• Community cohesion – when you are on a football pitch or in the stand, normal societal divisions loose their significance (as I said football is cross class, cross ethnicity and cross culture).
  • Facilities – Often the facilities of clubs can be used by local teams, the rooms for evening education classes or the restaurant bar area for events.
  • Business opportunities – having a successful football club acts as an economic magnet for further investment in the area, from restaurants and pubs through to schools and transport.
  • “Soft benefits” – these are ones you cannot quantify, the friendships, the civic pride, the social cohesion that football can have.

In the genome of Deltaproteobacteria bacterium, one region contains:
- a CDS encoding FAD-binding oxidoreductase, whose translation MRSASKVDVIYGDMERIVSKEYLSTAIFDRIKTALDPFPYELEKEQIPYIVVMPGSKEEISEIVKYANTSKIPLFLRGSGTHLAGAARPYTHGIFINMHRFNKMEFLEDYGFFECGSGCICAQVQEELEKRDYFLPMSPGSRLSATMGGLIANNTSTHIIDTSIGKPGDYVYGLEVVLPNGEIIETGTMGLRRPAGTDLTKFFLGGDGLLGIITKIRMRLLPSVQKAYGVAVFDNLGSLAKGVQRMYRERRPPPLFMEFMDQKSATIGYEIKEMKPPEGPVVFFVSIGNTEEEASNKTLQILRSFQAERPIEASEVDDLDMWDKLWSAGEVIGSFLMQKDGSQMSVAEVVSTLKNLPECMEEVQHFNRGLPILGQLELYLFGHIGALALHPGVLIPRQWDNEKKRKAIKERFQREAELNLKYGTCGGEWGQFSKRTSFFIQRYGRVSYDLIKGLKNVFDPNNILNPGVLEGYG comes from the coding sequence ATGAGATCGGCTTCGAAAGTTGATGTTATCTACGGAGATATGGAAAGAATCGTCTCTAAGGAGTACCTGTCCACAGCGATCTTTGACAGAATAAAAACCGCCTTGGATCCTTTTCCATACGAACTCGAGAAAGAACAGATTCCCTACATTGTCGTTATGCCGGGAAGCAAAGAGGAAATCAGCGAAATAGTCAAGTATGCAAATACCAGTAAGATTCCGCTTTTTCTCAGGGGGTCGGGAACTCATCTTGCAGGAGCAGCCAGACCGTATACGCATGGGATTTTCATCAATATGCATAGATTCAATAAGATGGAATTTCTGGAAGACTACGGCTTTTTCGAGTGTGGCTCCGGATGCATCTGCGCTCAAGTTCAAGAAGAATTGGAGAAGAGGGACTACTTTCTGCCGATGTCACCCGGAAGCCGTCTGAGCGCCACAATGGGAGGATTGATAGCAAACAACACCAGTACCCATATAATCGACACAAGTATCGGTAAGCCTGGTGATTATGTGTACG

These benefits are not a given.  Not all clubs benefit their communities as much as others.  The Supporters direct report makes recommendations on how to bring about the best practice to increase the “social benefit” of football clubs.  A case lesson to learn is that it needs community involvement.  That means me and you going along and getting involved!

I still maintain that there is no force in the world more powerful than football to bring about change.  If we marginalise football (we don’t want a stadium near us), if we give only bad press, and if we continue to paint fans in out-dated firm colours then we will continue to leave this force to be moulded by regressive social movements.  It appears that the BNP understand the significance, but sadly other political movements seem to shy away from engaging.  It is up to us, as citizens to engage with our local clubs to bring about the sort of relationship we want to see.